• Ask about the temple policy for non-Jewish participation in the service. It's likely they will be welcome on the bimah but cannot say prayers or blessings that speak for the congregation. If that's the case, there are readings in the prayer book that will be fine for your friends and relatives to read. If none of them is right, find something else that you do like and discuss it with the rabbi.
  • It's customary to provide yarmulkes with your child's name and Bar Mitzvah date written inside. Even if you grew up Jewish, you wouldn't be sure how many to order!
One of 54 sections of the Torah read, during Shabbat services, in order on a weekly basis throughout the year. Hebrew for "son of the commandments." In modern Jewish practice, Jewish boys come of age at 13. When a boy comes of age, he is officially a bar mitzvah and considered an adult. The term is commonly used as a short-hand for the bar mitzvah's coming-of-age ceremony and/or celebration. The female equivalent is "bat mitzvah." A selection from the books of Prophets that is read following the weekly Torah portion. There is a Haftorah for each Torah portion. Plural form of the Hebrew word "mitzvah" which means "commandment," it has two meanings. The first are the commandments given in the Torah. ("You should obey the mitzvah of honoring your parents!") The second is a good deed. ("Helping her carry her groceries home was such a mitzvah!") A member of the Jewish clergy who leads a congregation in songful prayer. ("Hazzan" in Hebrew.) A language of West Semitic origins, culturally considered to be the language of the Jewish people. Ancient or Classical Hebrew is the language of Jewish prayer or study. Modern Hebrew was developed in the late-19th and early 20th centuries as a revival language; today it is spoken by most Israelis.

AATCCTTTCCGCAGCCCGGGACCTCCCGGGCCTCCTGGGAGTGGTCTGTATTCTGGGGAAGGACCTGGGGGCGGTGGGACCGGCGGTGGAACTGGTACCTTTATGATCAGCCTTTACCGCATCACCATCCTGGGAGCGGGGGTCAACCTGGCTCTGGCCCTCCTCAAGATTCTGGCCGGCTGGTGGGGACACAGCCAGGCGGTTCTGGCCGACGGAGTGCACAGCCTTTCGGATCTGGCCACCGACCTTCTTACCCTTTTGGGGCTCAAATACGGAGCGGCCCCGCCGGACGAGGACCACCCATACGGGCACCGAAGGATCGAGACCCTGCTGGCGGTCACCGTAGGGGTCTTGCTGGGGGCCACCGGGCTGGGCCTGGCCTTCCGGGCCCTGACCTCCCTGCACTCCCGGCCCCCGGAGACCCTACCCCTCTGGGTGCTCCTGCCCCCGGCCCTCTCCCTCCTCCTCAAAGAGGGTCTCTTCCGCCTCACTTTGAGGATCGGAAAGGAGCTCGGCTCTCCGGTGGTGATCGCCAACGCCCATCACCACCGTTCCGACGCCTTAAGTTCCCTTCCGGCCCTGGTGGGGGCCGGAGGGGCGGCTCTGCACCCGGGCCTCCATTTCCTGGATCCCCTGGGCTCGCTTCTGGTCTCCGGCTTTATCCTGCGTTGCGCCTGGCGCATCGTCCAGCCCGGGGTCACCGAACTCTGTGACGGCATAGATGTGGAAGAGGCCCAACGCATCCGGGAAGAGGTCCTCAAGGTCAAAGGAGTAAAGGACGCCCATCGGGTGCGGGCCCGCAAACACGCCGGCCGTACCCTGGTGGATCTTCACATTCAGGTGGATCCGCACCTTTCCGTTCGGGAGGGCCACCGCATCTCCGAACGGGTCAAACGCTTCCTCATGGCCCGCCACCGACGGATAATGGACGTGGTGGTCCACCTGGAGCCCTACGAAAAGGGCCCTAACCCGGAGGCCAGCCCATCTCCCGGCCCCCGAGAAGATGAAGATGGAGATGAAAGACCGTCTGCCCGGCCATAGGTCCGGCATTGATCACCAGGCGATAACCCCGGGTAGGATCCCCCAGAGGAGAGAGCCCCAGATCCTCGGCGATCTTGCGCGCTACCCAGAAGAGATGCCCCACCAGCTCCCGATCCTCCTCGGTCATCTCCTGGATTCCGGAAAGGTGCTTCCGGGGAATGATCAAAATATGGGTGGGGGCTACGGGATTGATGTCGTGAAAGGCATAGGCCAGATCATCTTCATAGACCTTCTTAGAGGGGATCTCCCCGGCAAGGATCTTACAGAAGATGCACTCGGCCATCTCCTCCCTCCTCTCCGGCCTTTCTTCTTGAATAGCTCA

Reform synagogues are often called "temple." "The Temple" refers to either the First Temple, built by King Solomon in 957 BCE in Jerusalem, or the Second Temple, which replaced the First Temple and stood on the Temple Mount in Jerusalem from 516 BCE to 70 CE. The elevated area or platform in a synagogue, from which Torah is read. Worship service leaders, such as clergy, may lead services from the bimah as well. Hebrew for "my master," the term refers to a spiritual leader and teacher of Torah. Often, but not always, a rabbi is the leader of a synagogue congregation. The first five books of the Hebrew Bible (Genesis, Exodus, Leviticus, Numbers, Deuteronomy), or the scroll that contains them.
Gina Hagler

Gina Hagler is a freelance writer living in the Maryland suburbs with her husband and their three children. You can see more of her work at www.ginahagler.com.